March 25, 2022

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Lancelot

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Australian Shepherd

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6 Years

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Question

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Light fixation, but only in the car. He will dive over the seat to try to chase a light. It doesn't matter what time of day or night. If there is a reflection of any kind he will try to chase it. We have tried distractions, sit/leave it command. Nothing works!

Jan. 26, 2022

Lancelot's Owner

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Caitlin Crittenden - Dog Trainer

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1133 Dog owners recommended

Hello, First, I highly recommend having pup ride with a secure car harness in the middle row of the back sit, or tethered to where pup is lying on the floor of the vehicle. Do not allow pup to free roam in your vehicle for training purposes and safety concerns. Second, I recommend working on a leave it command in general with pup. Leave It method: https://wagwalking.com/training/train-a-shih-tzu-puppy-to-not-bite Next, I would work on generally desensitizing pup to riding in the car so pup isn't so aroused even at the start of a car ride. Start by simply feeding beside the car while its off, then feeding treats along the runner with the door open, then inside the car with it still. For at least a couple of weeks practice the Down Stay command on the middle seats' floorboard or seats (if a row seat). Gradually move to practicing with the car in the driveway but still while on - don't turn on in the garage for gas breathing reasons. When pup is completely relaxed in the car and can do a solid down-stay, recruit a second person to drive or train, so the driver can only focus on driving. Have the person training enforce Down, while the driver simply pulls out of the driveway and back in When pup can stay relaxed during that (which will require a lot of repetition before pup relaxes then too - once pup sees that the driving is boring through repetition), then drive down the block and back. Gradually increase the distance and level of excitement as pup improves, only moving onto further distances or more exciting locations once pup can stay relaxed at the current level of training. Next, while you are working on desensitizing pup to riding calmly in the car, starting next to the car then simply lying down in the stationary car. When pup begins to chase a shadow in the stationary or barely moving car, I would use your leave it command, and correct pup for any continued light chasing with a remote training collar. Reward down so pup can focus on that instead. For this to be safe, you will need an additional person to ride with you to either train or drive once you get to the point in the training where it's time to drive at all. The remote can be held by the person sitting in the front passenger seat while pup is harnessed safely in the back. How to fit: https://www.youtube.com/watch?v=1cl3V8vYobM Best of luck training, Caitlin Crittenden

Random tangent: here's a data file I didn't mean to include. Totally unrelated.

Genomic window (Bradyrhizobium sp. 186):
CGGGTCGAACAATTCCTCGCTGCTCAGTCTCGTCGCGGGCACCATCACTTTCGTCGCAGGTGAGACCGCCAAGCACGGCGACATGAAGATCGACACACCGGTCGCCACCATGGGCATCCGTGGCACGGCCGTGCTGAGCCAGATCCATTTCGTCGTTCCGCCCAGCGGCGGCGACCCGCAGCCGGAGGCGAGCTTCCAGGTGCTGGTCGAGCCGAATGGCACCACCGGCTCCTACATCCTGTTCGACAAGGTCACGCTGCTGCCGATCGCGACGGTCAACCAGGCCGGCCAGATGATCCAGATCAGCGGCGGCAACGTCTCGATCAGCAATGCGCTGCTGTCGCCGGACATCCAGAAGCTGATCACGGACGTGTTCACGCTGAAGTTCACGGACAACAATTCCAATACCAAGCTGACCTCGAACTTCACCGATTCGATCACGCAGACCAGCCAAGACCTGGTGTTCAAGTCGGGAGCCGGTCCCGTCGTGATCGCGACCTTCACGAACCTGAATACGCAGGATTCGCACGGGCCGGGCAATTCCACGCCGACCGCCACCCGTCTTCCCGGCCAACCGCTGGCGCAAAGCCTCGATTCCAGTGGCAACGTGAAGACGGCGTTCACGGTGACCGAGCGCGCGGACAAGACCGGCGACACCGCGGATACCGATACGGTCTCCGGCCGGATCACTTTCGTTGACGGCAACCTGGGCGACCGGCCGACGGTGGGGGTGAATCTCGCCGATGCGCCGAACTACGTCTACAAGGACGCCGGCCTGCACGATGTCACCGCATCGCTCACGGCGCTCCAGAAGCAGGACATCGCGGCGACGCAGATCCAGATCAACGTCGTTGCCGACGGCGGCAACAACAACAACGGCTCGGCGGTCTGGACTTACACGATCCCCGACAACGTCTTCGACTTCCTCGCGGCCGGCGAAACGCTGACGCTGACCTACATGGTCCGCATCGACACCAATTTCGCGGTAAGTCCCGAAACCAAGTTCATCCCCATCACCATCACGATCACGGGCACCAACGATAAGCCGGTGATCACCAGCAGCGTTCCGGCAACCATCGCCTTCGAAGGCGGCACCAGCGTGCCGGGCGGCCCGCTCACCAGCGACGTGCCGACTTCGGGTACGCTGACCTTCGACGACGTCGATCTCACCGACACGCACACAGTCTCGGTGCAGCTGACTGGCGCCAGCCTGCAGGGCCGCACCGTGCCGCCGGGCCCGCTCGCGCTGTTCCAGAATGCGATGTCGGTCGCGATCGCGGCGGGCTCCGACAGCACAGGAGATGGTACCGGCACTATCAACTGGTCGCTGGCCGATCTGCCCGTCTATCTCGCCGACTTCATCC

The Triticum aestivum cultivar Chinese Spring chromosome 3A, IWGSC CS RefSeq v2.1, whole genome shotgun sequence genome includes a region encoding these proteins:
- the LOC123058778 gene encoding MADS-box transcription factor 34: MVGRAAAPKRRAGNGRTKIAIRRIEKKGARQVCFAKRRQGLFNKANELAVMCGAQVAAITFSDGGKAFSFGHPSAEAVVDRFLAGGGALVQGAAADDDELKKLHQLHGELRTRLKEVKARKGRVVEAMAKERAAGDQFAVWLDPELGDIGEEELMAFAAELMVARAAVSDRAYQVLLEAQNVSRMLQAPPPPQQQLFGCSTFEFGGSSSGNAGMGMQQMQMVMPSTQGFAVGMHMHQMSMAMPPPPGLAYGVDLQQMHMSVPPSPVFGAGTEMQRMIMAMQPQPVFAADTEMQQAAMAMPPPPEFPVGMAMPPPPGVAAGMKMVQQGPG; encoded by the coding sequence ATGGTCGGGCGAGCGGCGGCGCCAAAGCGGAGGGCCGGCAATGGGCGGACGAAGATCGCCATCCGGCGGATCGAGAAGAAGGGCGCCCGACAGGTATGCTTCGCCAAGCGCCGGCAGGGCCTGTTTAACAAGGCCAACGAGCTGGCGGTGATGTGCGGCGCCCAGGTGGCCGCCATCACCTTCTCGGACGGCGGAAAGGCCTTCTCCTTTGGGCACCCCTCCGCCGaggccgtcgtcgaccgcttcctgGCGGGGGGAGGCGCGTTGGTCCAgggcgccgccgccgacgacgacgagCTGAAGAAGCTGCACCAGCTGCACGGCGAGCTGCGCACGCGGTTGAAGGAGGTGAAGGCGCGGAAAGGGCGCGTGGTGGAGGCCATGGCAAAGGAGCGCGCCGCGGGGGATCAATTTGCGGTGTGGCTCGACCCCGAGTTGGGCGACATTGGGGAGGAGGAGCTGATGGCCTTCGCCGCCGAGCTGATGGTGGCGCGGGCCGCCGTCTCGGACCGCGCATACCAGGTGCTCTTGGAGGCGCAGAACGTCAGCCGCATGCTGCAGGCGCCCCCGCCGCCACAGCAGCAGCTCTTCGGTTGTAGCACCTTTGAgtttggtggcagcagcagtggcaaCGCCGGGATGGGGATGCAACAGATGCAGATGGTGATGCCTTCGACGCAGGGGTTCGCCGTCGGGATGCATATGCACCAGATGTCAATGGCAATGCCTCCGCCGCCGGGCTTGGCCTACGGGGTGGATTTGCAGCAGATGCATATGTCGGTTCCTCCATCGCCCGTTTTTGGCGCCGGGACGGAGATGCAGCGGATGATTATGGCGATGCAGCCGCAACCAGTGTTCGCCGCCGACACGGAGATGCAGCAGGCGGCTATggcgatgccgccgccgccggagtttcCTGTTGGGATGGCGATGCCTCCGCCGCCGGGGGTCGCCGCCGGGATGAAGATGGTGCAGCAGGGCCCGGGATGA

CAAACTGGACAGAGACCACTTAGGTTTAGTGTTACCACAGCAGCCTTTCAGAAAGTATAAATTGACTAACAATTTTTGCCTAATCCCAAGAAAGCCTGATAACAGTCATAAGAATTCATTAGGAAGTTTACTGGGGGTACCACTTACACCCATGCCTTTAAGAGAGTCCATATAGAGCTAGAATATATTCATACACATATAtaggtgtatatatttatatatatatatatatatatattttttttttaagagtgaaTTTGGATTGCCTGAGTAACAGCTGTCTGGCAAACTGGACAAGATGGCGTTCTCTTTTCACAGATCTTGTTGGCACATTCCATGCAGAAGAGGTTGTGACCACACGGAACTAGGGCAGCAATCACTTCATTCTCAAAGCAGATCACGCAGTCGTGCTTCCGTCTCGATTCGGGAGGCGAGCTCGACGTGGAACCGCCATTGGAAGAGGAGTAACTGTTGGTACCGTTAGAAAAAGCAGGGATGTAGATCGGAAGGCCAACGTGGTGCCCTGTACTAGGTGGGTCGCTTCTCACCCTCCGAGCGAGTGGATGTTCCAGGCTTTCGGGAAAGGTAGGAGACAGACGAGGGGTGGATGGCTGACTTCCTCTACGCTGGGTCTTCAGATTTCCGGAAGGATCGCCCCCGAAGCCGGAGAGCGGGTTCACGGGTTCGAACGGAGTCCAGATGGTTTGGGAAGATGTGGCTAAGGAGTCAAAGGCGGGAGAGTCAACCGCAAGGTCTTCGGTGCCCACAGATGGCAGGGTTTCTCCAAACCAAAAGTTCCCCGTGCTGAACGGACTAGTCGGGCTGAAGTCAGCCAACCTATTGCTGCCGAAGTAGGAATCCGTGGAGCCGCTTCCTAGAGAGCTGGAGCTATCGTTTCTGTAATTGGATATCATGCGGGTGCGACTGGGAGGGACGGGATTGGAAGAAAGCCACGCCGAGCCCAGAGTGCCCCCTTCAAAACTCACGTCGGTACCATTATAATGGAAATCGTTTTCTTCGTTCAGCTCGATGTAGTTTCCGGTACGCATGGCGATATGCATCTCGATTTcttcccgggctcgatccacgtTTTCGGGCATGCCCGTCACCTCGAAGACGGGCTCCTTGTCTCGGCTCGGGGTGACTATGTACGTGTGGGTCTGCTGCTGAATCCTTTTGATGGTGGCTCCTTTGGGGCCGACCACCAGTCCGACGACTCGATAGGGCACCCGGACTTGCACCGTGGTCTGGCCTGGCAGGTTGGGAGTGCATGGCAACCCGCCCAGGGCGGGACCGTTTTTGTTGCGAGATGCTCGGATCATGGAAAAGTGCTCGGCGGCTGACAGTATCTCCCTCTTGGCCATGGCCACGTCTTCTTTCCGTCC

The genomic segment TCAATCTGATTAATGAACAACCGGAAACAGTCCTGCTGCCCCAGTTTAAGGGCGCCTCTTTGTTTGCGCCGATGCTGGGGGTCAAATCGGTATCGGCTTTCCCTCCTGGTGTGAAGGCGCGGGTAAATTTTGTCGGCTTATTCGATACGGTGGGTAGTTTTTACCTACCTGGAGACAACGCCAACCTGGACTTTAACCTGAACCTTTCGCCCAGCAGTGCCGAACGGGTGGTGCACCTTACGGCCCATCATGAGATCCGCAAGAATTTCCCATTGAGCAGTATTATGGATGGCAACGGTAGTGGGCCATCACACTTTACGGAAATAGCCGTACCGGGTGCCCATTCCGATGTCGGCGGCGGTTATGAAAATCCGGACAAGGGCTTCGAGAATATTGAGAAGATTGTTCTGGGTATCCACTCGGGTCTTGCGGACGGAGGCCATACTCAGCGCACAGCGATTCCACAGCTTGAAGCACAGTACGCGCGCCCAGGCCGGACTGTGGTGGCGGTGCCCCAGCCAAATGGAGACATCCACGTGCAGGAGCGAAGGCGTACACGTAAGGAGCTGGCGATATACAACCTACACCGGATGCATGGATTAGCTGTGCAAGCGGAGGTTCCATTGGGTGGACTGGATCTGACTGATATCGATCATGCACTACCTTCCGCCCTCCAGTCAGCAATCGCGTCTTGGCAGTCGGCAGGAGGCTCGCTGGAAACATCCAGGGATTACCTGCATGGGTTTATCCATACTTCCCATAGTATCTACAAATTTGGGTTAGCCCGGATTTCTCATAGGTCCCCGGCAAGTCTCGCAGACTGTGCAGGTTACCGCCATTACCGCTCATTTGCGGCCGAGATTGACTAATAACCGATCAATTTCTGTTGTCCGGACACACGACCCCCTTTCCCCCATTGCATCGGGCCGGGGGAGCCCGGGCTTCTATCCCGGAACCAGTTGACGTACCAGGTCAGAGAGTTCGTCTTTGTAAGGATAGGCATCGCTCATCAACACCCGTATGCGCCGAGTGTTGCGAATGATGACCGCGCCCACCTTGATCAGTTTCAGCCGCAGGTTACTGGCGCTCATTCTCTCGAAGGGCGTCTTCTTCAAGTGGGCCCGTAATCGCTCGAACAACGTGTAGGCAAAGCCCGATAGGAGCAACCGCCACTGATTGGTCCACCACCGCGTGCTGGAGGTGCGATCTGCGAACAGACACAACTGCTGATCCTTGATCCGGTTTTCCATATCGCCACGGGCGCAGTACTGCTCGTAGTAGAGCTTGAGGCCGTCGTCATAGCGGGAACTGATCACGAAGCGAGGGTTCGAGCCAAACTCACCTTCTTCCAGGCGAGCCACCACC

Jan. 26, 2022